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Commentary on new developments in human rights law published in the Human Rights Digest newsletter.

The B.C. Human Rights Tribunal in C.S.W.U., Local 1611 v. SELI Canada Inc. (No. 8) (65 C.H.R.R. D/277) has delivered an important ruling on the discriminatory treatment of migrant workers from Latin America. In a globalized economy, this decision seems to be a marker, revealing important truths about real conditions in the current world of work in Canada, and pointing to more problems in the future. Migrant workers, and their treatment, may become an increasingly important topic for human rights adjudication.

SELI Canada did the tunneling work for the Canada Line, which is a new rapid transit rail line that will link downtown Vancouver with the Vancouver International Airport. SELI paid workers from Costa Rica and Ecuador less than it paid European workers, even though they were performing the same work. It also housed the Latin American workers in a motel, not in apartments like the European workers, and gave them meal tickets rather than a meal allowance. Giving the Latin American workers meal tickets meant that for about two years they ate all their meals in the same two restaurants.

SELI defended the pay difference and different treatment on the grounds that it had “international compensation practices” designed specially for its mobile and globalized workforce. Workers moved between countries to work on SELI projects. However, their pay rates were, to a large extent, determined by the wage rates in the country where they first worked for SELI. The Tribunal found that SELI’s international compensation practices were simply a way of keeping the pay of Latin American workers low. The practices perpetuated discrimination against the Latin American workers, by continuing to pay them at a lower rate, even when they were working in Canada, and working alongside European workers who were performing the same work but receiving almost twice as much.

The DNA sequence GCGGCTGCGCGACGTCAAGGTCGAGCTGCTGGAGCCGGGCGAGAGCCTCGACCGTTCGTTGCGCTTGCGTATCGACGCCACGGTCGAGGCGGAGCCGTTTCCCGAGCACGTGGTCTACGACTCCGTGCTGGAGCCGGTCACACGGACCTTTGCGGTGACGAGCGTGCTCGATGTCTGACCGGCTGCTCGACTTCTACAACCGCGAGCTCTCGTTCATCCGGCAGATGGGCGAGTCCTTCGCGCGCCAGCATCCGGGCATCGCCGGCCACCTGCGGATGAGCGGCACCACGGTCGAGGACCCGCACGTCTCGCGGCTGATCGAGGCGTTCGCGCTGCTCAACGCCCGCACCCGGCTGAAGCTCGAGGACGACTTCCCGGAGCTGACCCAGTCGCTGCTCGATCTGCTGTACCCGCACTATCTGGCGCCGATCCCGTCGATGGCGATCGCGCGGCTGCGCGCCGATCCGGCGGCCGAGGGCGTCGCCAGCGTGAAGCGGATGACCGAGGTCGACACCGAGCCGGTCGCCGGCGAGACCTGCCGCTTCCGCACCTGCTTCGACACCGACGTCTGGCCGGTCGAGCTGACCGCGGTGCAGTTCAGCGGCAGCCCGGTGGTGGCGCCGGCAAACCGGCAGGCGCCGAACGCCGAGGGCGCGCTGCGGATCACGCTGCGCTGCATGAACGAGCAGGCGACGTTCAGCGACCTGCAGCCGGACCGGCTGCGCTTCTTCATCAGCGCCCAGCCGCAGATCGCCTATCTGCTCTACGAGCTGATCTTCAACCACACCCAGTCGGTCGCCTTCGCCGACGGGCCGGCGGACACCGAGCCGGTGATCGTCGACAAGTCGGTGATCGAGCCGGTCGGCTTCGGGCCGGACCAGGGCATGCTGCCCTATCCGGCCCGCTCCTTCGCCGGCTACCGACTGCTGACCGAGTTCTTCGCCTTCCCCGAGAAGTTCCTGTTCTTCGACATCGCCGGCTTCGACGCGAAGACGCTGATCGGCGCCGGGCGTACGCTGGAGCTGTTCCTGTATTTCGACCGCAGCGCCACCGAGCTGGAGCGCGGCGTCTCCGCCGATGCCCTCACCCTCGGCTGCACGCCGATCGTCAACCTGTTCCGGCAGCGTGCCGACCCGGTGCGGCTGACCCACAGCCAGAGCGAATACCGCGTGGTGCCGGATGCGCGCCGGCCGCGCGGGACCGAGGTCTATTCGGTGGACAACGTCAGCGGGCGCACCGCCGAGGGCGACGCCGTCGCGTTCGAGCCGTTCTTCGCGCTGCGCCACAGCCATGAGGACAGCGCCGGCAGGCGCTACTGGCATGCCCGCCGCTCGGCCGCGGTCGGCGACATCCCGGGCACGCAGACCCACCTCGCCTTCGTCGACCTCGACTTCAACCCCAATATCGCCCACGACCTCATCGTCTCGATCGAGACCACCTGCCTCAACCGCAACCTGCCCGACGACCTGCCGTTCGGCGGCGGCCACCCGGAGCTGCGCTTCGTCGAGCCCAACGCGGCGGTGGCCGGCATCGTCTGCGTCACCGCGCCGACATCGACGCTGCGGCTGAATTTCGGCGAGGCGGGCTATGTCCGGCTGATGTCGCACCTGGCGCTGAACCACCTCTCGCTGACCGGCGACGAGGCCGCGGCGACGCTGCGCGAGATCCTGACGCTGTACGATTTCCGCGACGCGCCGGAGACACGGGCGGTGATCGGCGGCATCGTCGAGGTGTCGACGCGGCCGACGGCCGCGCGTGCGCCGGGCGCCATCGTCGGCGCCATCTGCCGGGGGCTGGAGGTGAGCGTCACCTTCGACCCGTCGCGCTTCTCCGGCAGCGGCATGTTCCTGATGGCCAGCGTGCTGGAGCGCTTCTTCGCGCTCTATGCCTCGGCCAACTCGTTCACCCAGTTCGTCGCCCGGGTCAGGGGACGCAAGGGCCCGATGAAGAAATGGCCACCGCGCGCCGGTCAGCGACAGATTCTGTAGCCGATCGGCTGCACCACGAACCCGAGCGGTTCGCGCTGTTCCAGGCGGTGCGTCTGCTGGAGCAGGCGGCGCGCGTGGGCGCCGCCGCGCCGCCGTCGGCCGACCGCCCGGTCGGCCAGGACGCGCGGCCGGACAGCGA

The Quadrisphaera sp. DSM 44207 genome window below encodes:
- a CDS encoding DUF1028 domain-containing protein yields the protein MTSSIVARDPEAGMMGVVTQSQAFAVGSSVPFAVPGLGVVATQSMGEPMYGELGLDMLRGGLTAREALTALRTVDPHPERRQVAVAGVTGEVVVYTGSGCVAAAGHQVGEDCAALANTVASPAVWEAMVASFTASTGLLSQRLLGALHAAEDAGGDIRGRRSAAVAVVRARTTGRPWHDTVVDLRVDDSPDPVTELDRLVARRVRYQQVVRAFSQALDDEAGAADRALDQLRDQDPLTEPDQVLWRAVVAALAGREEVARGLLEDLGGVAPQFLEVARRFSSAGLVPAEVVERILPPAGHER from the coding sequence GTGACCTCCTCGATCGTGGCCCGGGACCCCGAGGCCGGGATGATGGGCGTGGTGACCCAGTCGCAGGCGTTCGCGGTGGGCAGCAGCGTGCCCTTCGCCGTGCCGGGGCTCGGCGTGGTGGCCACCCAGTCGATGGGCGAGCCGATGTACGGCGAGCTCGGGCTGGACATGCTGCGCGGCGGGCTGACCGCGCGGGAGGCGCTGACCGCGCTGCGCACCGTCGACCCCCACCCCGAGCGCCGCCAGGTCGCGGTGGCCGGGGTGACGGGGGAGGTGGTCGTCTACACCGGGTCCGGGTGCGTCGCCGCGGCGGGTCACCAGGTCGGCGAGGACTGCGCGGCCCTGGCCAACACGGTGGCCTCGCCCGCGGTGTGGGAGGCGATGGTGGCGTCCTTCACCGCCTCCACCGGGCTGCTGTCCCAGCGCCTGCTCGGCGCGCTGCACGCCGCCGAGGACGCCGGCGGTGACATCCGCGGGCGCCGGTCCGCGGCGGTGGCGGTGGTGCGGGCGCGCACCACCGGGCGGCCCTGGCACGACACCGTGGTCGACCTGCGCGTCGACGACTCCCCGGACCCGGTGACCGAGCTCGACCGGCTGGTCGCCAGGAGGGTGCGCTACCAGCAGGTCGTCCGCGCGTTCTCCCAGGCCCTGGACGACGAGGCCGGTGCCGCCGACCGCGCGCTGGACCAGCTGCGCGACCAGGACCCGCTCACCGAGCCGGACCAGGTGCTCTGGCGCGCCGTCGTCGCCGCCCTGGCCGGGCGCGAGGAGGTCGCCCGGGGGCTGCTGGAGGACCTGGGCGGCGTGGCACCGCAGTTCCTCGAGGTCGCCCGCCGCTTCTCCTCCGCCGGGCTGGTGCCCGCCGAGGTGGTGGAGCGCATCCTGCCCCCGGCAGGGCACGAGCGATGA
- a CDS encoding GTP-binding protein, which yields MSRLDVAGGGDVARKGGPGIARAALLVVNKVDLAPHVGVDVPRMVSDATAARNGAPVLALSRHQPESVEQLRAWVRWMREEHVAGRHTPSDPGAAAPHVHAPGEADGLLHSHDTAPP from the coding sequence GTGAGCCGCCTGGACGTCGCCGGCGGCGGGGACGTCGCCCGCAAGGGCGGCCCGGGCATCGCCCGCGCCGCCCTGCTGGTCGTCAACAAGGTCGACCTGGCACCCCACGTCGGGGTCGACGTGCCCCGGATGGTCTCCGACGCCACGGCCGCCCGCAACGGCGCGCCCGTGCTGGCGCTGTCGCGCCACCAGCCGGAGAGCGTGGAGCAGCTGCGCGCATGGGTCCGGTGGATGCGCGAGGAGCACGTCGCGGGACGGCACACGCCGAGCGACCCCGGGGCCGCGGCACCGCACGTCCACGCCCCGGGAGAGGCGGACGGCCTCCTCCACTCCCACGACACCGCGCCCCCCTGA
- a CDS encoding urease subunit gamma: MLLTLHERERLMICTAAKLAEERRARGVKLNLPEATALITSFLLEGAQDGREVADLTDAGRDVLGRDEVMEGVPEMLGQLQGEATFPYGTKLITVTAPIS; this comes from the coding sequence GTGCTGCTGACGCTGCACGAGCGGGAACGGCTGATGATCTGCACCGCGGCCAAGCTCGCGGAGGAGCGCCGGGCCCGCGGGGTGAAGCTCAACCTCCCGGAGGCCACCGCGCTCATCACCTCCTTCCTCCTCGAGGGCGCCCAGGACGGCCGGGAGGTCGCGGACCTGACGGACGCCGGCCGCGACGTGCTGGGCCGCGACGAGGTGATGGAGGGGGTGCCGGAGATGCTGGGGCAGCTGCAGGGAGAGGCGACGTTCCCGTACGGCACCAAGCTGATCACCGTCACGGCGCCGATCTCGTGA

The complaint reveals two central issues. First, migrant workers need union protection. This complaint would never have seen daylight if it had not been filed and advocated for by the Construction and Specialized Workers Union, Local 1611. The workers are subjected to various forms of intimidation. If bringing a complaint forward relied on individual migrant workers being able to do it, it just would not happen.

The migrant workers need union protection, but the case also demonstrates that, for a union to obtain certification for vulnerable workers, who will be in the country for a short time, is also difficult.

Perhaps most important, governments seem to be absent from this story, even though the migrant workers are being paid with public money. The Canada Line is an infrastructure project, funded by the governments of Canada, British Columbia and Vancouver. These three levels of government are not parties to the complaint, having contracted out the work. And apparently it was contracted out with no requirements that ensured that migrant workers would not be discriminated against. The three governments could have prevented this complaint, but did not do so. If they were employing these workers directly, they would be on the hook for the discrimination. They seem to have devised a way to contract out of human rights obligations.


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